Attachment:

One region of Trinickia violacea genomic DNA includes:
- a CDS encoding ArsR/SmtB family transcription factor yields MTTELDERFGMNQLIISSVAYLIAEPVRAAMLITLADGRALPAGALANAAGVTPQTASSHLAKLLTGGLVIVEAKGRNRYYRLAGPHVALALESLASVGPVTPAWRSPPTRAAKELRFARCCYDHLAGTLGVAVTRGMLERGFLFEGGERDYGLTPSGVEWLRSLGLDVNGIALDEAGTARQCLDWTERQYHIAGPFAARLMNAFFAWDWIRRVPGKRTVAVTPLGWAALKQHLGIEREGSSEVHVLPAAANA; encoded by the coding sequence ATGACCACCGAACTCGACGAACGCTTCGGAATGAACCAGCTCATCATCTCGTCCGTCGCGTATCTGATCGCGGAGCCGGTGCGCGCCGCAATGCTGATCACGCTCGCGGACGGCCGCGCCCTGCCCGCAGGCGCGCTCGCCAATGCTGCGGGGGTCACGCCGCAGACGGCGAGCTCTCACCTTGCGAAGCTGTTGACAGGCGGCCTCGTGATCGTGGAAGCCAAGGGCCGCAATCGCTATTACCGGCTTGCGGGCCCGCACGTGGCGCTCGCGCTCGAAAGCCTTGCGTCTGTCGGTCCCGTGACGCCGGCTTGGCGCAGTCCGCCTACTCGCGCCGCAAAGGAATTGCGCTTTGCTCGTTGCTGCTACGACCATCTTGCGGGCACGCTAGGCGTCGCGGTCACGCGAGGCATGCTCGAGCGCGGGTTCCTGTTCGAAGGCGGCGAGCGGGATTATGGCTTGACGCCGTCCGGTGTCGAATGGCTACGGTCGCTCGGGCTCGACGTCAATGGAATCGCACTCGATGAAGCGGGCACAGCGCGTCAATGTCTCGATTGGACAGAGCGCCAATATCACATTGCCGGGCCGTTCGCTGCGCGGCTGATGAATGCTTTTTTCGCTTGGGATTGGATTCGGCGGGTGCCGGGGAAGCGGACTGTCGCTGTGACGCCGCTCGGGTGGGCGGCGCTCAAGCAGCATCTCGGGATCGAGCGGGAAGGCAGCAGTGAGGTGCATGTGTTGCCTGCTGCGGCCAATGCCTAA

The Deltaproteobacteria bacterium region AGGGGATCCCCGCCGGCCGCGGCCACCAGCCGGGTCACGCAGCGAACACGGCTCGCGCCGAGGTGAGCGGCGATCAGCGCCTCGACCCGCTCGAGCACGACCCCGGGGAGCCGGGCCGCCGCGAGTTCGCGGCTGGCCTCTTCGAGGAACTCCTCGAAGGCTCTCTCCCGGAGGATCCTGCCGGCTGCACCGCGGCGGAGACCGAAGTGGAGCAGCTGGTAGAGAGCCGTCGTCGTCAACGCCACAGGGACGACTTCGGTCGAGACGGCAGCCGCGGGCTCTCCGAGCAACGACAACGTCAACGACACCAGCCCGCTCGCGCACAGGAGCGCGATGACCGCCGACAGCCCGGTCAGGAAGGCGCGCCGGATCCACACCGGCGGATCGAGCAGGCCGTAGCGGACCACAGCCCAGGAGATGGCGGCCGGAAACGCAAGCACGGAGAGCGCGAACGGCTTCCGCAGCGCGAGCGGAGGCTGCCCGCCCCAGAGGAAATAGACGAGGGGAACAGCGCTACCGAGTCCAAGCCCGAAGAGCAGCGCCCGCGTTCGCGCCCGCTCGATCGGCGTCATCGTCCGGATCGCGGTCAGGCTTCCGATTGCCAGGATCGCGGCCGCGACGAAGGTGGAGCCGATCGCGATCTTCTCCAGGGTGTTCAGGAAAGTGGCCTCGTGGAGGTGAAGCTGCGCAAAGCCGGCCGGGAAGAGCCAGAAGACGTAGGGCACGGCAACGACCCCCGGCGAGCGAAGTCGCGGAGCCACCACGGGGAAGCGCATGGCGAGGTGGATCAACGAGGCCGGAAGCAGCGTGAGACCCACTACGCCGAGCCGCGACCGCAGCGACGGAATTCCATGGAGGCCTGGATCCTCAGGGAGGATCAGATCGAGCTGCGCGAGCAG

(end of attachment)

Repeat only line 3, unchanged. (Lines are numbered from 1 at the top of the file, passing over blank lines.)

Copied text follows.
The Deltaproteobacteria bacterium region AGGGGATCCCCGCCGGCCGCGGCCACCAGCCGGGTCACGCAGCGAACACGGCTCGCGCCGAGGTGAGCGGCGATCAGCGCCTCGACCCGCTCGAGCACGACCCCGGGGAGCCGGGCCGCCGCGAGTTCGCGGCTGGCCTCTTCGAGGAACTCCTCGAAGGCTCTCTCCCGGAGGATCCTGCCGGCTGCACCGCGGCGGAGACCGAAGTGGAGCAGCTGGTAGAGAGCCGTCGTCGTCAACGCCACAGGGACGACTTCGGTCGAGACGGCAGCCGCGGGCTCTCCGAGCAACGACAACGTCAACGACACCAGCCCGCTCGCGCACAGGAGCGCGATGACCGCCGACAGCCCGGTCAGGAAGGCGCGCCGGATCCACACCGGCGGATCGAGCAGGCCGTAGCGGACCACAGCCCAGGAGATGGCGGCCGGAAACGCAAGCACGGAGAGCGCGAACGGCTTCCGCAGCGCGAGCGGAGGCTGCCCGCCCCAGAGGAAATAGACGAGGGGAACAGCGCTACCGAGTCCAAGCCCGAAGAGCAGCGCCCGCGTTCGCGCCCGCTCGATCGGCGTCATCGTCCGGATCGCGGTCAGGCTTCCGATTGCCAGGATCGCGGCCGCGACGAAGGTGGAGCCGATCGCGATCTTCTCCAGGGTGTTCAGGAAAGTGGCCTCGTGGAGGTGAAGCTGCGCAAAGCCGGCCGGGAAGAGCCAGAAGACGTAGGGCACGGCAACGACCCCCGGCGAGCGAAGTCGCGGAGCCACCACGGGGAAGCGCATGGCGAGGTGGATCAACGAGGCCGGAAGCAGCGTGAGACCCACTACGCCGAGCCGCGACCGCAGCGACGGAATTCCATGGAGGCCTGGATCCTCAGGGAGGATCAGATCGAGCTGCGCGAGCAG